It seems that, at least for me, procrastination can be a good thing. I waited and waited and waited and never did my viewer's choice production. I'm glad I waited. Fiddler on the Roof was the single best play I've ever seen. And my seat, for having bought my ticket that night, was phenomenal. I was in the eighth row from the front, on the left side, three seats in. I could see everything! I was simply amazed.
Okay, first I must get everything bad out of the way. One bad thing I noticed was that I could see the stagehands occasionally. I suppose it was how my seat was oriented, but that took me out of my suspended disbelief every now and again. Another thing was that the man behind me knew the play, and he would quote the lines once and a while to impress the lady next to him.
However, if only two things bother me during a play, then I truly enjoyed myself.
Wow, just wow. I was captivated from the very first song, "Tradition."ÃÂ In general, the singing voices were great with few exceptions. "Now I Have Everything"ÃÂ was probably the best done, but "If I Were a Rich Man"ÃÂ was right up there as well. Also, I've never seen a live play with dancing, and I was impressed. The bottle dancers were extraordinary! It was great eye candy all through the play, plus it added a nice touch to the warmth that I suppose the audience felt. I was so entranced at some points I forgot to applaud, and it was the rest of the audience's applauding that brought me out of magic of the songs.
The play started with only two substitutions to the cast. I was pleased to see most of the cast in their preferred characters. Some of my favorites were Tevye (of course); Mendel, the Rabbi's son; and Hodel. Hodel I liked specifically because she was very beautiful as well as a good actress. Tevye seemed a bit mechanical at first, but it faded quickly. When I was discussing this with a friend who accompanied me, we decided that the actor, Theodore Bikel, probably used Stanislovsky's acting method. This would account for the quick fade of mechanics. Mendel I liked because of his energy. He added a great comic touch to the play.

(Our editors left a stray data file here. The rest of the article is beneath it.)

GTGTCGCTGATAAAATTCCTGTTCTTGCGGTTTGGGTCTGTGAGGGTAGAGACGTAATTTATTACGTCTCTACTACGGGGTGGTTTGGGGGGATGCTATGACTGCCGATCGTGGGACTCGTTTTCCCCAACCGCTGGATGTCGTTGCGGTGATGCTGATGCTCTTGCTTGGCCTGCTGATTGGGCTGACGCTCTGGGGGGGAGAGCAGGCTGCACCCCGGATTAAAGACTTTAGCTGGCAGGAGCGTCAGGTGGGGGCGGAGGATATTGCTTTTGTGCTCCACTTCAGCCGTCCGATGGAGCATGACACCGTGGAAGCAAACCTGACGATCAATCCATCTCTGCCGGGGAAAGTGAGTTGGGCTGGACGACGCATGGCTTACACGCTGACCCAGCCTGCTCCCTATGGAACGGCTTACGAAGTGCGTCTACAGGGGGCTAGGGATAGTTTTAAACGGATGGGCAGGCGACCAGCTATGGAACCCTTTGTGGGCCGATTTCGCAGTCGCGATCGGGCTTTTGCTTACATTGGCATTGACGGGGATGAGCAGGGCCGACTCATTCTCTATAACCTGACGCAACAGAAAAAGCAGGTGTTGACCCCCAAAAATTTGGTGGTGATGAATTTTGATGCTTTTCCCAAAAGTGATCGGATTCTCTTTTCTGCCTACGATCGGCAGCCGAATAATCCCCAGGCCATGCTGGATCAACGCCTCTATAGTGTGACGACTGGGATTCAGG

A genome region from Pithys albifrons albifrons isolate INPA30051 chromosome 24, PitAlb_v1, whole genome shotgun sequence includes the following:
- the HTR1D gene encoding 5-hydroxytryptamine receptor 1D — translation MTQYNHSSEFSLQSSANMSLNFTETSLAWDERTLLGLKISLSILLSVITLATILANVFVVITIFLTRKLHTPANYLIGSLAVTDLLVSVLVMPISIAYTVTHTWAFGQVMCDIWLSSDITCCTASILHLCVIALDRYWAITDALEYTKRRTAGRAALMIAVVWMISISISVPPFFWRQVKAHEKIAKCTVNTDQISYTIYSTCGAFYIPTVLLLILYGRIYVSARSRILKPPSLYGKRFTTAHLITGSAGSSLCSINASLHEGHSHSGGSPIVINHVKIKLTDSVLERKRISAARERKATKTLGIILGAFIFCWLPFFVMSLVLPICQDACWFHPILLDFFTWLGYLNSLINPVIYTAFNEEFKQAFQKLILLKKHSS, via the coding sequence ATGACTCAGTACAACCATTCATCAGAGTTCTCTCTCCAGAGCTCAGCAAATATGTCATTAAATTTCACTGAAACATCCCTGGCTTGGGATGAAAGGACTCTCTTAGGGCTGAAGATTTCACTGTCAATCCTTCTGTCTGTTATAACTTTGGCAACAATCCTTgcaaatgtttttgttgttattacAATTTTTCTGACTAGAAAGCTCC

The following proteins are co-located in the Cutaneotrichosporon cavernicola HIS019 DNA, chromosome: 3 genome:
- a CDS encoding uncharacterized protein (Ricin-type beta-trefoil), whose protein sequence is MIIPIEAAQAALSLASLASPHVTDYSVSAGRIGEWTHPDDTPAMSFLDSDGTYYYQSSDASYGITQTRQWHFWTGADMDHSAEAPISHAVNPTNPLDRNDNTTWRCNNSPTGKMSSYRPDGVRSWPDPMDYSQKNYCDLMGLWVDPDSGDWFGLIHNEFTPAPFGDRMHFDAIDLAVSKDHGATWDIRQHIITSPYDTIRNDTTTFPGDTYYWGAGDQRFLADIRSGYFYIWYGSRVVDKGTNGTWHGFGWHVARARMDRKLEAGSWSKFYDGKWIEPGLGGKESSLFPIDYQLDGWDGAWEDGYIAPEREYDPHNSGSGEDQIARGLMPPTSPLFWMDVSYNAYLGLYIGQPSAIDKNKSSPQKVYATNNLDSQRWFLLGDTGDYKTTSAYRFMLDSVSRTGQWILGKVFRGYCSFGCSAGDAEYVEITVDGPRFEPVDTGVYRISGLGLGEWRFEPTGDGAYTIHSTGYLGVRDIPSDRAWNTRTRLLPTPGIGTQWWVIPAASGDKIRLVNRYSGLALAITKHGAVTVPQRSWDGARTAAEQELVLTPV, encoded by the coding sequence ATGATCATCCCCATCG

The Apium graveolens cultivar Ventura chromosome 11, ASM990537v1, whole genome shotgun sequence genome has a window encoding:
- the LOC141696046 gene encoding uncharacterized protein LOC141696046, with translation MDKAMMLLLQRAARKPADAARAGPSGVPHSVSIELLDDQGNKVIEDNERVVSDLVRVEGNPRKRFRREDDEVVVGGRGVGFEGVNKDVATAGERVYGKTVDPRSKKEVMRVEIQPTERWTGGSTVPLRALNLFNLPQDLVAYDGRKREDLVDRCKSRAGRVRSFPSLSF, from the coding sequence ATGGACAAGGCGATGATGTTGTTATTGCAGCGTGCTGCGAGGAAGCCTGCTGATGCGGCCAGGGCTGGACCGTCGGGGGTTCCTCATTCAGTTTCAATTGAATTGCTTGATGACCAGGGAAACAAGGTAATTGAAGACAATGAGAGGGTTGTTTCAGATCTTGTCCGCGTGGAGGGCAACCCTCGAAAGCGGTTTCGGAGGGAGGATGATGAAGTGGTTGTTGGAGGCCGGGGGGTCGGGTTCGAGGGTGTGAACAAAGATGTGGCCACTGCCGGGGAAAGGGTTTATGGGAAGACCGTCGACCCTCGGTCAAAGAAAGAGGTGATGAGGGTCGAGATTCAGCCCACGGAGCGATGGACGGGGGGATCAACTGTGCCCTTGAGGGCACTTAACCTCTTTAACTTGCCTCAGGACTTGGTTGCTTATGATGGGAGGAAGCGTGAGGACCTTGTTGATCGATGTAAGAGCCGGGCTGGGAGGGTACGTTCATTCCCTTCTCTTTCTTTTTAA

I love a good comic edge in anything. Tevye's conversations with God did a good job of that. I was also pleased with the general warmth that the jesting brought. I remarked at one point to my friend that "It almost makes me wish I was Jewish."ÃÂ There were definitely several actors who fit the play's standard Jewish role very, very well. Bikel himself was quite old for the part of Tevye, but he had the credentials. He was fluent in several languages, Hebrew naturally. He also had played the role of Tevye in 1650 performances for the past thirty-four years.
While it was a humorous play, the seriousness underlining it had a deep impact on myself. I was not aware until intermission that the time period was right before the Bolshevik Revolution. This made the play fit more in my mind. The prejudice, while secondary to Tevye's own dilemmas, said a lot for itself. Tevye's battles with tradition and change were done well. I came to understand the fiddler's symbolism after the play, and now I see why the fiddler was such an important part. That phrase, "Tradition? Ehh,"ÃÂ is one I am not soon to forget. Another one is "Mazoltov,"ÃÂ but that is another story.
In conclusion, I almost want to go back this weekend. I might have, if it wasn't for exams. Fiddler on the Roof is a wonderful play, and the national touring company that put it on deserves every compliment and ovation that they receive. My friend and I actually stood outside the stage doors and congratulated the cast members that we saw. If I had more time, this critique could become quite lengthy with my retelling of every little spectacle that amazed me! But, alas, I did wait until the last minute. I had a wonderful time, but it doesn't say much for me in my quest to stop procrastinating. Hey, it is a tradition.